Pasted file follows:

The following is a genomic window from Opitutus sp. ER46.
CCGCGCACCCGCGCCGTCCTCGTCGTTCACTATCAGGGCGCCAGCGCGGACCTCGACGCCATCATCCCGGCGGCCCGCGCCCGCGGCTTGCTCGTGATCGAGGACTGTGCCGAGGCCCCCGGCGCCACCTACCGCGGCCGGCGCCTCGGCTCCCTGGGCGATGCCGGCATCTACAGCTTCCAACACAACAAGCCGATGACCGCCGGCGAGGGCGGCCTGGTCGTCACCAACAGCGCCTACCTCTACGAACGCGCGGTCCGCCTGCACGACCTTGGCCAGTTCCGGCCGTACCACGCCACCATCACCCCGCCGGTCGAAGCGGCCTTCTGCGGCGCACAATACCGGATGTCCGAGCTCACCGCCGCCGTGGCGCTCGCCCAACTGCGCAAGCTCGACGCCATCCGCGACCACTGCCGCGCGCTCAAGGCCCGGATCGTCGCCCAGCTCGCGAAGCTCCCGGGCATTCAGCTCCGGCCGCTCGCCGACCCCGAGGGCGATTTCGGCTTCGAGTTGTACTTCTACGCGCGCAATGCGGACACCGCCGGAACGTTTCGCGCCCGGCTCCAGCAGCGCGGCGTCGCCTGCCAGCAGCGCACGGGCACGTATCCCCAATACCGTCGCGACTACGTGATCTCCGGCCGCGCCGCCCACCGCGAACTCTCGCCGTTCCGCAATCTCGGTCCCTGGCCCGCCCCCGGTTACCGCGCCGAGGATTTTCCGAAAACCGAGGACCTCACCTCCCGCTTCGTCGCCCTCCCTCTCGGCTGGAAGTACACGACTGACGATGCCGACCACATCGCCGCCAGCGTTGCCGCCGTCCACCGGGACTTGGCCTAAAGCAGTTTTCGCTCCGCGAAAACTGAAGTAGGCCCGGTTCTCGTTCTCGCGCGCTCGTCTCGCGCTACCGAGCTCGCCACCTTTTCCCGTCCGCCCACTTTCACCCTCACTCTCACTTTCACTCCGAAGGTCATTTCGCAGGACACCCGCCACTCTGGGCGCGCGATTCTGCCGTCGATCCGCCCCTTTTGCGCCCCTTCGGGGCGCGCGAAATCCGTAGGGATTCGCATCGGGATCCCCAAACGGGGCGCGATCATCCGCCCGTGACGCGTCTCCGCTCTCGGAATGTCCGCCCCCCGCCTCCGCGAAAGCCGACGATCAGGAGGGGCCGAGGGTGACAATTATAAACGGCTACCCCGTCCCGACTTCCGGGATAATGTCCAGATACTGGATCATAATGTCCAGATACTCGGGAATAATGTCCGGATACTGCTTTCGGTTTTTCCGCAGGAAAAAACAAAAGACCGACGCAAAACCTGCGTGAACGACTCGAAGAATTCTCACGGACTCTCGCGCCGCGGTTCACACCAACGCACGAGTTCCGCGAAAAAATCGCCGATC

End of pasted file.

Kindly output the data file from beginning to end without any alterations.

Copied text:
The following is a genomic window from Opitutus sp. ER46.
CCGCGCACCCGCGCCGTCCTCGTCGTTCACTATCAGGGCGCCAGCGCGGACCTCGACGCCATCATCCCGGCGGCCCGCGCCCGCGGCTTGCTCGTGATCGAGGACTGTGCCGAGGCCCCCGGCGCCACCTACCGCGGCCGGCGCCTCGGCTCCCTGGGCGATGCCGGCATCTACAGCTTCCAACACAACAAGCCGATGACCGCCGGCGAGGGCGGCCTGGTCGTCACCAACAGCGCCTACCTCTACGAACGCGCGGTCCGCCTGCACGACCTTGGCCAGTTCCGGCCGTACCACGCCACCATCACCCCGCCGGTCGAAGCGGCCTTCTGCGGCGCACAATACCGGATGTCCGAGCTCACCGCCGCCGTGGCGCTCGCCCAACTGCGCAAGCTCGACGCCATCCGCGACCACTGCCGCGCGCTCAAGGCCCGGATCGTCGCCCAGCTCGCGAAGCTCCCGGGCATTCAGCTCCGGCCGCTCGCCGACCCCGAGGGCGATTTCGGCTTCGAGTTGTACTTCTACGCGCGCAATGCGGACACCGCCGGAACGTTTCGCGCCCGGCTCCAGCAGCGCGGCGTCGCCTGCCAGCAGCGCACGGGCACGTATCCCCAATACCGTCGCGACTACGTGATCTCCGGCCGCGCCGCCCACCGCGAACTCTCGCCGTTCCGCAATCTCGGTCCCTGGCCCGCCCCCGGTTACCGCGCCGAGGATTTTCCGAAAACCGAGGACCTCACCTCCCGCTTCGTCGCCCTCCCTCTCGGCTGGAAGTACACGACTGACGATGCCGACCACATCGCCGCCAGCGTTGCCGCCGTCCACCGGGACTTGGCCTAAAGCAGTTTTCGCTCCGCGAAAACTGAAGTAGGCCCGGTTCTCGTTCTCGCGCGCTCGTCTCGCGCTACCGAGCTCGCCACCTTTTCCCGTCCGCCCACTTTCACCCTCACTCTCACTTTCACTCCGAAGGTCATTTCGCAGGACACCCGCCACTCTGGGCGCGCGATTCTGCCGTCGATCCGCCCCTTTTGCGCCCCTTCGGGGCGCGCGAAATCCGTAGGGATTCGCATCGGGATCCCCAAACGGGGCGCGATCATCCGCCCGTGACGCGTCTCCGCTCTCGGAATGTCCGCCCCCCGCCTCCGCGAAAGCCGACGATCAGGAGGGGCCGAGGGTGACAATTATAAACGGCTACCCCGTCCCGACTTCCGGGATAATGTCCAGATACTGGATCATAATGTCCAGATACTCGGGAATAATGTCCGGATACTGCTTTCGGTTTTTCCGCAGGAAAAAACAAAAGACCGACGCAAAACCTGCGTGAACGACTCGAAGAATTCTCACGGACTCTCGCGCCGCGGTTCACACCAACGCACGAGTTCCGCGAAAAAATCGCCGATC